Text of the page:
Pink Floyd‘s enduring and influential concept album The Wall was released 40 years ago today, November 30.
Written mostly by singer/bassist Roger Waters, The Wall tells the story of a rock star named Pink, whose father is killed in World War II before he’s born, and who is psychologically abused as a child by his mother and teachers. His various traumas lead the adult Pink to build a metaphorical wall around himself.
The story was inspired by Roger’s own life and his feeling of alienation from his audience, sparked by an incident at a 1977 Pink Floyd concert in which he spit at a fan near the stage.
Originally released as a two-LP set, the album spent 15 consecutive weeks at #1 on the Billboard 200 chart in 1980. It includes Pink Floyd’s only chart-topping single, “Another Brick in the Wall (Part II),” as well as rock-radio staples like “Comfortably Numb,” “Hey You,” “Run Like Hell,” “Young Lust” and “Mother.”
The Wall has sold more than 11.5 million copies in the U.S., and has been certified 23-times platinum by the Recording Industry Association of America.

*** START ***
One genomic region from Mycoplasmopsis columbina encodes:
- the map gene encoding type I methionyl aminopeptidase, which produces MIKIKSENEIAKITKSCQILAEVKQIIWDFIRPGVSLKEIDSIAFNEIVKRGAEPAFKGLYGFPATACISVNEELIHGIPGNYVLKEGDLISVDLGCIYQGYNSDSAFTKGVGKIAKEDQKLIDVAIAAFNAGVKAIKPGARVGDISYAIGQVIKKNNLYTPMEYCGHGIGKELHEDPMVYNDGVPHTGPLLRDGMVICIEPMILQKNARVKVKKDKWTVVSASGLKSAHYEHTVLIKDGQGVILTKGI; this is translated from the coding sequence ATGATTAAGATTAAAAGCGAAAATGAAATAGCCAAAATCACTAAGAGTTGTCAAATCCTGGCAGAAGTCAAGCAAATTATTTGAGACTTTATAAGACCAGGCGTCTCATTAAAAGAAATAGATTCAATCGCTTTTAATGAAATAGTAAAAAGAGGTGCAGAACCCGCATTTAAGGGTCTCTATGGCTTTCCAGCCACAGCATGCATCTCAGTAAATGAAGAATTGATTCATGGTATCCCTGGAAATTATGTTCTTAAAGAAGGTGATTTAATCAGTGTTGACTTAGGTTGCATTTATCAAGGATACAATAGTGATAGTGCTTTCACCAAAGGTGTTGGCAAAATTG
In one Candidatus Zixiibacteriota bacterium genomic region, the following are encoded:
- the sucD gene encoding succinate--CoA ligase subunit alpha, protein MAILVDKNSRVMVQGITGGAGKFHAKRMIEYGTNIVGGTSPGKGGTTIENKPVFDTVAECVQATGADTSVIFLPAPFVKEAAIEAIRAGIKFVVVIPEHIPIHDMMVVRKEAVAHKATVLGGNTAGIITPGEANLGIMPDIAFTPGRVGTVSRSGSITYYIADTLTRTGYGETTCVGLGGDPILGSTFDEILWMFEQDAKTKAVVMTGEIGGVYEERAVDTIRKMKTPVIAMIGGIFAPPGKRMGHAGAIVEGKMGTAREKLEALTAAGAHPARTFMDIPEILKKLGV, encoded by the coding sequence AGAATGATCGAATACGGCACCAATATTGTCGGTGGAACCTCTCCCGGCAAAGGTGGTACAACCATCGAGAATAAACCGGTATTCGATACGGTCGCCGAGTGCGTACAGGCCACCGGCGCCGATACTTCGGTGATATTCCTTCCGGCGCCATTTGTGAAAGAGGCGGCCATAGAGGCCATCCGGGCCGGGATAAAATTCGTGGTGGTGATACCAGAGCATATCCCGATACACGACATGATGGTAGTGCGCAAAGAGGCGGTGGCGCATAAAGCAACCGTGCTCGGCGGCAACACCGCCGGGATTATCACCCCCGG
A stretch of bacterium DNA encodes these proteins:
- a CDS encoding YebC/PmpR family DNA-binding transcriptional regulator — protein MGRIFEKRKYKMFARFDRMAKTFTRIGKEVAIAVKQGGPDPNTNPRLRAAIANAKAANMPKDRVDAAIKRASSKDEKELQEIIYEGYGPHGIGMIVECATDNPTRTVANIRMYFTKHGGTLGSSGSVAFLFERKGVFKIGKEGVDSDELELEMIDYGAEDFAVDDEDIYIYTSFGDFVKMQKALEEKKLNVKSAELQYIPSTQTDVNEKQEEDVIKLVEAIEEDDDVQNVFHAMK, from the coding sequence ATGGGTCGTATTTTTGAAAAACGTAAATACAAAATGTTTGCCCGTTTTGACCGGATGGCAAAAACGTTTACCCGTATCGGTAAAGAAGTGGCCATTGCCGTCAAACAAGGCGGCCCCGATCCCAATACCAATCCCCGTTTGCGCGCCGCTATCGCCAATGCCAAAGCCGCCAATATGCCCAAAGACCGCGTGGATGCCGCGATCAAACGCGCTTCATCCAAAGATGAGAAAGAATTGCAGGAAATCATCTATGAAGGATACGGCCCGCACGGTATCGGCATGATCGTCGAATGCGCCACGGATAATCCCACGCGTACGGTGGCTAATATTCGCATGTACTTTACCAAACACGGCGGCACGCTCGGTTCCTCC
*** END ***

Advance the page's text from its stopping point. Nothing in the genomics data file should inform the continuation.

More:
Pink Floyd supported The Wall with a series of dramatic concerts during which a giant wall was built between the band and the audience.
Then, in 1982, a surreal musical film inspired by the album combining live action and animation premiered. It starred Bob Geldof of The Boomtown Rats and was directed by Alan Parker.
As a solo artist, Waters revisited The Wall for a massive world tour that ran from 2010 to 2013. The show was a multimedia spectacle featuring video projections, giant puppets, pyrotechnics and more.
An opera based on The Wall premiered in Montreal in 2017.
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